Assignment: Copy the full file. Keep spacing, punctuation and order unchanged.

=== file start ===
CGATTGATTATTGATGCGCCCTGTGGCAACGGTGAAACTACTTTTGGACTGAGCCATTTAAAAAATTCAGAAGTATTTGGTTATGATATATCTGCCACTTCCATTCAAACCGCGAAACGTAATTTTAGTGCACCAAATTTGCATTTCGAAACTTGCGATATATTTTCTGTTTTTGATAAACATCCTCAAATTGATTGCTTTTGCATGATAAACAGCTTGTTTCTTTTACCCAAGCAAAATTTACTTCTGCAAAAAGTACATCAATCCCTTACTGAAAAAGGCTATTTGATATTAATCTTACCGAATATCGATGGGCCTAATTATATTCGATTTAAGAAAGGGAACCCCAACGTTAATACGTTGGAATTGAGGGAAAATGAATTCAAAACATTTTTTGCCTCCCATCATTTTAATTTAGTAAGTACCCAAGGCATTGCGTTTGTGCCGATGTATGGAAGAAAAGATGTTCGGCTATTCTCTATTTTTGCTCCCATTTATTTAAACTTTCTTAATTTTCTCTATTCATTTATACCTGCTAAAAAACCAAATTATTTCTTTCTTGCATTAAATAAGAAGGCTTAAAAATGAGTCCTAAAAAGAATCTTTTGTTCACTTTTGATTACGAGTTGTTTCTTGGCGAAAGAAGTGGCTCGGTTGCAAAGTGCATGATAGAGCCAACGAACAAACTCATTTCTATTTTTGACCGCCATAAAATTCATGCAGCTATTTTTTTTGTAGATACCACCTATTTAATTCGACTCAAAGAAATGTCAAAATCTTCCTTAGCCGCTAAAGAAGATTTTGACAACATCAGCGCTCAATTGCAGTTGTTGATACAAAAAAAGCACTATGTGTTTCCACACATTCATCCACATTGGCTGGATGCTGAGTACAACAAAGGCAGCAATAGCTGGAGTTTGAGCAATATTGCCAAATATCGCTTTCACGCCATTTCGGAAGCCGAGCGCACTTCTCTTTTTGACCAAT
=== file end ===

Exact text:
CGATTGATTATTGATGCGCCCTGTGGCAACGGTGAAACTACTTTTGGACTGAGCCATTTAAAAAATTCAGAAGTATTTGGTTATGATATATCTGCCACTTCCATTCAAACCGCGAAACGTAATTTTAGTGCACCAAATTTGCATTTCGAAACTTGCGATATATTTTCTGTTTTTGATAAACATCCTCAAATTGATTGCTTTTGCATGATAAACAGCTTGTTTCTTTTACCCAAGCAAAATTTACTTCTGCAAAAAGTACATCAATCCCTTACTGAAAAAGGCTATTTGATATTAATCTTACCGAATATCGATGGGCCTAATTATATTCGATTTAAGAAAGGGAACCCCAACGTTAATACGTTGGAATTGAGGGAAAATGAATTCAAAACATTTTTTGCCTCCCATCATTTTAATTTAGTAAGTACCCAAGGCATTGCGTTTGTGCCGATGTATGGAAGAAAAGATGTTCGGCTATTCTCTATTTTTGCTCCCATTTATTTAAACTTTCTTAATTTTCTCTATTCATTTATACCTGCTAAAAAACCAAATTATTTCTTTCTTGCATTAAATAAGAAGGCTTAAAAATGAGTCCTAAAAAGAATCTTTTGTTCACTTTTGATTACGAGTTGTTTCTTGGCGAAAGAAGTGGCTCGGTTGCAAAGTGCATGATAGAGCCAACGAACAAACTCATTTCTATTTTTGACCGCCATAAAATTCATGCAGCTATTTTTTTTGTAGATACCACCTATTTAATTCGACTCAAAGAAATGTCAAAATCTTCCTTAGCCGCTAAAGAAGATTTTGACAACATCAGCGCTCAATTGCAGTTGTTGATACAAAAAAAGCACTATGTGTTTCCACACATTCATCCACATTGGCTGGATGCTGAGTACAACAAAGGCAGCAATAGCTGGAGTTTGAGCAATATTGCCAAATATCGCTTTCACGCCATTTCGGAAGCCGAGCGCACTTCTCTTTTTGACCAAT